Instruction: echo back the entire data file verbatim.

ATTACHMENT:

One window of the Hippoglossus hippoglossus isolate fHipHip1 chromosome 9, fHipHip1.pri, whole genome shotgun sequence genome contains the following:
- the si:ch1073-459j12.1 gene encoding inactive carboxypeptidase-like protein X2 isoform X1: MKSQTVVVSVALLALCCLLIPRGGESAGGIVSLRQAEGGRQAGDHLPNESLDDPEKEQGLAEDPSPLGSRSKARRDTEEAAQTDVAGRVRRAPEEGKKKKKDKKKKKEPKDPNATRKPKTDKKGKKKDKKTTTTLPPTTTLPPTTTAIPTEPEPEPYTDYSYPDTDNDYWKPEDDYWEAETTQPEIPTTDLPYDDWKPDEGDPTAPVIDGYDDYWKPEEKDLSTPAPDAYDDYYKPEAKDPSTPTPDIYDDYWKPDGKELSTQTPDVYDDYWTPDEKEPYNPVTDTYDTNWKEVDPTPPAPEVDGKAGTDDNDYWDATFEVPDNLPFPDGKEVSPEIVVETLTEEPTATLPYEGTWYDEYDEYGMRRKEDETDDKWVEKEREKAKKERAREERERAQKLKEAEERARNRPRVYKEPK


One window of the Hippoglossus hippoglossus isolate fHipHip1 chromosome 9, fHipHip1.pri, whole genome shotgun sequence genome contains the following:
- the si:ch1073-459j12.1 gene encoding inactive carboxypeptidase-like protein X2 isoform X1: MKSQTVVVSVALLALCCLLIPRGGESAGGIVSLRQAEGGRQAGDHLPNESLDDPEKEQGLAEDPSPLGSRSKARRDTEEAAQTDVAGRVRRAPEEGKKKKKDKKKKKEPKDPNATRKPKTDKKGKKKDKKTTTTLPPTTTLPPTTTAIPTEPEPEPYTDYSYPDTDNDYWKPEDDYWEAETTQPEIPTTDLPYDDWKPDEGDPTAPVIDGYDDYWKPEEKDLSTPAPDAYDDYYKPEAKDPSTPTPDIYDDYWKPDGKELSTQTPDVYDDYWTPDEKEPYNPVTDTYDTNWKEVDPTPPAPEVDGKAGTDDNDYWDATFEVPDNLPFPDGKEVSPEIVVETLTEEPTATLPYEGTWYDEYDEYGMRRKEDETDDKWVEKEREKAKKERAREERERAQKLKEAEERARNRPRVYKEPK